The novel opens with the unnamed narrator attempting to recall the events of 1984 and introduces the reader to Elena McMahon, a middle-aged woman who has a history of abrupt career changes and personal redefinitions. This pattern first becomes evident in 1964 when McMahon loses her scholarship to the University of Nevada “and within a week invented herself as a reporter for the Los Angeles Herald Examiner.” When she meets her future husband four years later, she reinvents herself into his wife.
Soon she becomes one of the pampered, beautiful Los Angelenos, giving and attending parties, being seen by the right people, and raising her only child. After cancer surgery, Elena reinvents herself again, leaving her husband and taking their daughter east. She later secures a job with The Washington Post covering the 1984 presidential campaign, only to drop that job abruptly and search out her estranged father in Florida. The common thread in each of these personal shifts is the absence of cause and effect logic; whim and capriciousness move Elena among the various stages of her life.
Her father assures Elena that his big score is imminent, and when he falls ill she takes his place accompanying a shipment of arms to Costa Rica and then relocates to a Caribbean island in hopes of collecting her father’s fee, Soon she fears she is involved in something sinister, learns her father has died, and warns her former husband that he must take their daughter and hide in California. With an altered passport she cannot return home easily; she takes a job as a social director in a hotel meets Treat Morrison, and is eventually assassinated on the beach.
In this novel, Didion explores the hidden world behind the political looking-glass, the world of conspiracies, assassinations, and quasi-military operations. The immediate context is the Iran- Contra arms affair, but Didion takes aim at a larger target. In the broadest sense, she attempts to uncover the clandestine machinations of governments and their agents who speak the language of liberation but operate for dollars and power and at the expense of average citizens such as Elena McMahon, who in spite of her intelligence is overwhelmed by forces she should have recognized as threatening from the beginning.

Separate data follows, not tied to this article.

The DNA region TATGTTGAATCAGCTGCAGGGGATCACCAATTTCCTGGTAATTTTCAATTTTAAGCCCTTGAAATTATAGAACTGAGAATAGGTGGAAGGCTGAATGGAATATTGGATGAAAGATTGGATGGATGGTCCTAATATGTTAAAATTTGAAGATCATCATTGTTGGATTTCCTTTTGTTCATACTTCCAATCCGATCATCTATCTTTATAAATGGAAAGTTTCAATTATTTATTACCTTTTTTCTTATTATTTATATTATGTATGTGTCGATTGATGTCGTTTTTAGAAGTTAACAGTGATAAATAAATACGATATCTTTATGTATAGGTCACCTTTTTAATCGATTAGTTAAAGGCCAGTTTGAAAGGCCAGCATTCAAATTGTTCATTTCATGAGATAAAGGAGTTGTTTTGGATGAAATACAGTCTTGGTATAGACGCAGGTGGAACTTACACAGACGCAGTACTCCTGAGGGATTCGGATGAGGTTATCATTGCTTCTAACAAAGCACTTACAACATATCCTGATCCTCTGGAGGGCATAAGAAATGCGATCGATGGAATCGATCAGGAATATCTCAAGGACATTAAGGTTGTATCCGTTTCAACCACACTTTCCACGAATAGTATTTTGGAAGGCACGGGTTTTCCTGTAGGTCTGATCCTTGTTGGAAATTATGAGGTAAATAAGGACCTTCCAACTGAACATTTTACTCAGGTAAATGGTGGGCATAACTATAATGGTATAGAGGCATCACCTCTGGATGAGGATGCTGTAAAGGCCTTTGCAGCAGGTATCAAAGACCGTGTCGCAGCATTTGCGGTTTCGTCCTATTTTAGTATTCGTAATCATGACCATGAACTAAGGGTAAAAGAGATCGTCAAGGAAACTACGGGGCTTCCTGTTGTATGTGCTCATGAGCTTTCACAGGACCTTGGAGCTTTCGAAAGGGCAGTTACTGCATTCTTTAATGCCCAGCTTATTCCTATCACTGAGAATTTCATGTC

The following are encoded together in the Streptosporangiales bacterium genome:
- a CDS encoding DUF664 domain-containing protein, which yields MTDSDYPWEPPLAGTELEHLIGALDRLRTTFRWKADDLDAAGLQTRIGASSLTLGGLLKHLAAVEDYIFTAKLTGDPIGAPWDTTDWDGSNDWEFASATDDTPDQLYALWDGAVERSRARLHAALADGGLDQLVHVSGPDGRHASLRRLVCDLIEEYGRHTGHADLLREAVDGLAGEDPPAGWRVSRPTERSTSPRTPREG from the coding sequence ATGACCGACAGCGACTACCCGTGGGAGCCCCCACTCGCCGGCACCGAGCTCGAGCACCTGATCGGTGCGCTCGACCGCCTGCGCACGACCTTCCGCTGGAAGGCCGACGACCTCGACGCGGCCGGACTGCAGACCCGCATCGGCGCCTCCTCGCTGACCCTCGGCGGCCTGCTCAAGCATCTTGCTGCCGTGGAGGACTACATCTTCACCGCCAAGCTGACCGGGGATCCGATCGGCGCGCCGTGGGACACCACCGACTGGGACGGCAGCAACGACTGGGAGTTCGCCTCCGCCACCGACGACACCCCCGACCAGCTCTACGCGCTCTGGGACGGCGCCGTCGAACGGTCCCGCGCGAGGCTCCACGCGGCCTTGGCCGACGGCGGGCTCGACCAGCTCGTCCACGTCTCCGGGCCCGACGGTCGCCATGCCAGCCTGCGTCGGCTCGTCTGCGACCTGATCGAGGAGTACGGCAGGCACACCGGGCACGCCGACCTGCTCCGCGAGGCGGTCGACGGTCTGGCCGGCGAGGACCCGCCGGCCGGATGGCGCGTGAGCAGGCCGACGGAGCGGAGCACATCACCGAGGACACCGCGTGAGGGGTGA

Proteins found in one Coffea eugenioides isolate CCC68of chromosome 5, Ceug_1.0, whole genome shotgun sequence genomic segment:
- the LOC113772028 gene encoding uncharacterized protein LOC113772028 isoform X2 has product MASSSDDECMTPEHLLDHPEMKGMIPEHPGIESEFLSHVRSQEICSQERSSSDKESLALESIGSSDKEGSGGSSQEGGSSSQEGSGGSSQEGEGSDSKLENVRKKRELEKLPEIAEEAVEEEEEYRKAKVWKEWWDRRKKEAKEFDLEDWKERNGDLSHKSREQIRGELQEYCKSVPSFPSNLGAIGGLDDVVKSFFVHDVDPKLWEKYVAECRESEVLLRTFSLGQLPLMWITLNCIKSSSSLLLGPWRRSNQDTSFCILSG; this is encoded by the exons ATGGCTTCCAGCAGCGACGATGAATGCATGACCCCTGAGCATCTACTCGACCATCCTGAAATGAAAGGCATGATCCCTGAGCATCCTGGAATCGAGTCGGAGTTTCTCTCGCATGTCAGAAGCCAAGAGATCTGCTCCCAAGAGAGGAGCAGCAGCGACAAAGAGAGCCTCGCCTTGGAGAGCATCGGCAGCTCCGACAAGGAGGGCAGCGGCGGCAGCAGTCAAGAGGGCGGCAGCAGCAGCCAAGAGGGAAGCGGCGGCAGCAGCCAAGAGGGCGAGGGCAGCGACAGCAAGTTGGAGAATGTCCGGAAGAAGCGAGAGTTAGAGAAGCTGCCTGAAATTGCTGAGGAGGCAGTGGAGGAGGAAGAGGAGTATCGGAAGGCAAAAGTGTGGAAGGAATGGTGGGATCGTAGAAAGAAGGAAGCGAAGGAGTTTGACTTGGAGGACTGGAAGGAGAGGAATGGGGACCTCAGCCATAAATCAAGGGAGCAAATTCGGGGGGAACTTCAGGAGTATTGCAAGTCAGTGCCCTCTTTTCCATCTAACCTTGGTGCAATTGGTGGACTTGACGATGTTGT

Readers of Didion’s four earlier novels will recognize distinct similarities between Elena McMahon and the protagonists of those works. In many ways, she is the typical Didion heroine—edgy, spontaneous, and emotionally bruised. Like Maria Wyeth in Play It As It Lays (1970), Elena McMahon has seen into the heart of her own darkness and struggles to find some meaning in her life. Both women are accused of being selfish and willful by those closest to them, and both are deeply alienated from everything and everyone, especially their families and their past.
In The Last Thing He Wanted, however, this sense of alienation has been transformed into an anomie induced by a crumbling social facade. In all of Didion’s books, there is an exacting anatomization of the unravelings of the social tapestry. This novel illustrates an important change that began with A Book of Common Prayer (1977) and continued with Democracy (1984)—the nexus between the private and the political experiences. In her earlier novels, Didion’s concern was with the personal and how an individual survived humiliation and a callous world, but the later works have another focus—how the personal slides into or is absorbed by political machinations.
The Last Thing He Wanted reveals an unfortunate change in Didion’s treatment of characters. The supporting cast is uniformly two-dimensional; these are less personages than personality types, and their colors bleed into one another and become indistinguishable. Indeed, the villains—Bob Weir, a nameless Salvadoran, and Wynn Janklow—are threatening or despicable to one degree or another, but they are not memorable. They are simply stock figures marched out to add variety and atmosphere.
Didion has often been praised as a writer keenly attuned to the sound of an individual voice, and her renderings of dialogue are typically precise and telling. Once again, Play It As It Lays is an illustrative case in point, with its multiple narrators telling that story. Maria’s voice is separate from those of Carter, BZ, and Helene, and the reader cannot mistake one for another. In...
(The entire section is 1811 words.)